We talk about doing things as a family a lot. And that sometimes, we have to do things that we might not choose individually, because it is something the family can do together.
Yahtzee is one thing that we can all (the kids are 10, 20, and 22) do together. And requiring that we all finish seemed like a good way to reinforce the importance of family time.
That sounds reasonable enough in retrospect, but that’s not how it showed up for me.
Let the righteous indignation begin
Instead, I was hugely triggered and in that moment I didn’t know why. I ordered the offender to remain in the game. I yelled. I blustered as I lectured. It was ugly and I’m ashamed of it and I wondered what the heck had happened.
Has anything like this happened to you?
It was what happened in the aftermath that was interesting. As we all settled down and they rejoined the game, I had an insight about what had triggered me.
When I was a child, my dad had outbursts like this occasionally. I had never really thought about why, but it hit me in that moment. He was reacting because his authority was being challenged. Behind that was a story that your job as a parent is to maintain control through authority. If you lose that authority, you aren’t a good parent. Or at least that’s what he thought as I was growing up in the 70s and 80s. I don’t consciously believe that now. But I saw that he did. And the wiring in me is clearly there.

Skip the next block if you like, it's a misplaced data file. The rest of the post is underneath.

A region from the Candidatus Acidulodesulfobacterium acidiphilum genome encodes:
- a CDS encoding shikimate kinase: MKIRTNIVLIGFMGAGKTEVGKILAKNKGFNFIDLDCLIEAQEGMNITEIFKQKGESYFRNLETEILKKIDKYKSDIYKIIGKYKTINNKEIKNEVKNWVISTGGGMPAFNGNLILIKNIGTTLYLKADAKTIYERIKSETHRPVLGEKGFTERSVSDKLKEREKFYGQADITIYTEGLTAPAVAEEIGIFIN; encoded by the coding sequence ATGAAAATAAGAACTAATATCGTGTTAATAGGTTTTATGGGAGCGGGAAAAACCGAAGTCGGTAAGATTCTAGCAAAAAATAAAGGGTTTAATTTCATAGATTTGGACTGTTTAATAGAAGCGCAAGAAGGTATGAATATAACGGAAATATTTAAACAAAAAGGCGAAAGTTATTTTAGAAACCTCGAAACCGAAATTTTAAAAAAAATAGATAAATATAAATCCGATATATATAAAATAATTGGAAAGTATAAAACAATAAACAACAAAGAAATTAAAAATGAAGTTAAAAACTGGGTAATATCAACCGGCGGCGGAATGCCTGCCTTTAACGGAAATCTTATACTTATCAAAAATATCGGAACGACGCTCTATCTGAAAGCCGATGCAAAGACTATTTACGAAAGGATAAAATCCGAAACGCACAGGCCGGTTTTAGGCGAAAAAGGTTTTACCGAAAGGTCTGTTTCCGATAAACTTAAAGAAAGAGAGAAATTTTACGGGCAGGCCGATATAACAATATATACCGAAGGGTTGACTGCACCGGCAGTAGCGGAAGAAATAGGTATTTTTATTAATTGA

Now one of my children was challenging my authority.
And here was my father’s story, showing up in a visceral way through me.